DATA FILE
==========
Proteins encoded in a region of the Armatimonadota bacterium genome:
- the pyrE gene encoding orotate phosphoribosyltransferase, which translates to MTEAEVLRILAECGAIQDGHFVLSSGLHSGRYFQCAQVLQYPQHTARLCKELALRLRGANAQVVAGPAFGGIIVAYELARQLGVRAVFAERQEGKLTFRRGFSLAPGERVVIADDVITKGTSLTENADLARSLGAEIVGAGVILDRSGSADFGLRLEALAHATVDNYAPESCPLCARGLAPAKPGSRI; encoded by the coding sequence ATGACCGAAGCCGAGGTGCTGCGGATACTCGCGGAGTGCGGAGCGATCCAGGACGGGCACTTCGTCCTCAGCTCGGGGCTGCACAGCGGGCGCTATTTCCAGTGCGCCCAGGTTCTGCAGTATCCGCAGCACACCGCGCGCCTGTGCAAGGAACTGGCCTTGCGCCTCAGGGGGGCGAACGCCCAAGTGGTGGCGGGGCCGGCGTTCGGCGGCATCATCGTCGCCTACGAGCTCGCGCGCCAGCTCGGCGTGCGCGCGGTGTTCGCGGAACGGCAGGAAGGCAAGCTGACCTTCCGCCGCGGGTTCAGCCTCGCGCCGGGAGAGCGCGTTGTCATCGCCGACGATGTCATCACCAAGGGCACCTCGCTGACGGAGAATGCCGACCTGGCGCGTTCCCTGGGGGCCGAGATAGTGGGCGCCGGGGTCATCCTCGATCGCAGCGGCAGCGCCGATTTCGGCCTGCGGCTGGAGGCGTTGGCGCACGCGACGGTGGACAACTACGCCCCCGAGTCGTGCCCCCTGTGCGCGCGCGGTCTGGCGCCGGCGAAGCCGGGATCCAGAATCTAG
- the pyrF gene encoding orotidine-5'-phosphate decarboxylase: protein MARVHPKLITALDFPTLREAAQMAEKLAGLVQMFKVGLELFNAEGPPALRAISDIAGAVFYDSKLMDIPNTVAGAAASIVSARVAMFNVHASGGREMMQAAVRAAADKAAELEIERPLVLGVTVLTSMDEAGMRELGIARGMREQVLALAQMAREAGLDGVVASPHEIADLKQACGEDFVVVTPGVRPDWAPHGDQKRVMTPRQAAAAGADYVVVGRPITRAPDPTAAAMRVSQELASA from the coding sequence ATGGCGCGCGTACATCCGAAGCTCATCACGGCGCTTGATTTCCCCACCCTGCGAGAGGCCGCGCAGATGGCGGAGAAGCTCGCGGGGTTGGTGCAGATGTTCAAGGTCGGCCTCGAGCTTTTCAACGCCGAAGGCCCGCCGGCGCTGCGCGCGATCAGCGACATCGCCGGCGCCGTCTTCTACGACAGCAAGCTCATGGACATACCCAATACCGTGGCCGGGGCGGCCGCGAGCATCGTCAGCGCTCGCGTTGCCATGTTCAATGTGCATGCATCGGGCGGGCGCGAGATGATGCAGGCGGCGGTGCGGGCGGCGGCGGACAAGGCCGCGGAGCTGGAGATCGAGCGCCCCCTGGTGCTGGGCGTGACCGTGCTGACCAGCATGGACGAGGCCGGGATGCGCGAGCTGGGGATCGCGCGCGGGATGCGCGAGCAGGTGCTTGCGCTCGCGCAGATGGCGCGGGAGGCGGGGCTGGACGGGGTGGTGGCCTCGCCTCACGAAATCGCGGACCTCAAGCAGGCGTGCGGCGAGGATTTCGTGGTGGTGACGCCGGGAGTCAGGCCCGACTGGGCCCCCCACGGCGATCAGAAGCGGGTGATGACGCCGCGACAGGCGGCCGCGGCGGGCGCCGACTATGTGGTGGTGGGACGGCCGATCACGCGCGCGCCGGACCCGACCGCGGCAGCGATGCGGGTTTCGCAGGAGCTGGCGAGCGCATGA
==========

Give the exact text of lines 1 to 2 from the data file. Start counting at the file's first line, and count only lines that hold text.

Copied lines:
Proteins encoded in a region of the Armatimonadota bacterium genome:
- the pyrE gene encoding orotate phosphoribosyltransferase, which translates to MTEAEVLRILAECGAIQDGHFVLSSGLHSGRYFQCAQVLQYPQHTARLCKELALRLRGANAQVVAGPAFGGIIVAYELARQLGVRAVFAERQEGKLTFRRGFSLAPGERVVIADDVITKGTSLTENADLARSLGAEIVGAGVILDRSGSADFGLRLEALAHATVDNYAPESCPLCARGLAPAKPGSRI; encoded by the coding sequence ATGACCGAAGCCGAGGTGCTGCGGATACTCGCGGAGTGCGGAGCGATCCAGGACGGGCACTTCGTCCTCAGCTCGGGGCTGCACAGCGGGCGCTATTTCCAGTGCGCCCAGGTTCTGCAGTATCCGCAGCACACCGCGCGCCTGTGCAAGGAACTGGCCTTGCGCCTCAGGGGGGCGAACGCCCAAGTGGTGGCGGGGCCGGCGTTCGGCGGCATCATCGTCGCCTACGAGCTCGCGCGCCAGCTCGGCGTGCGCGCGGTGTTCGCGGAACGGCAGGAAGGCAAGCTGACCTTCCGCCGCGGGTTCAGCCTCGCGCCGGGAGAGCGCGTTGTCATCGCCGACGATGTCATCACCAAGGGCACCTCGCTGACGGAGAATGCCGACCTGGCGCGTTCCCTGGGGGCCGAGATAGTGGGCGCCGGGGTCATCCTCGATCGCAGCGGCAGCGCCGATTTCGGCCTGCGGCTGGAGGCGTTGGCGCACGCGACGGTGGACAACTACGCCCCCGAGTCGTGCCCCCTGTGCGCGCGCGGTCTGGCGCCGGCGAAGCCGGGATCCAGAATCTAG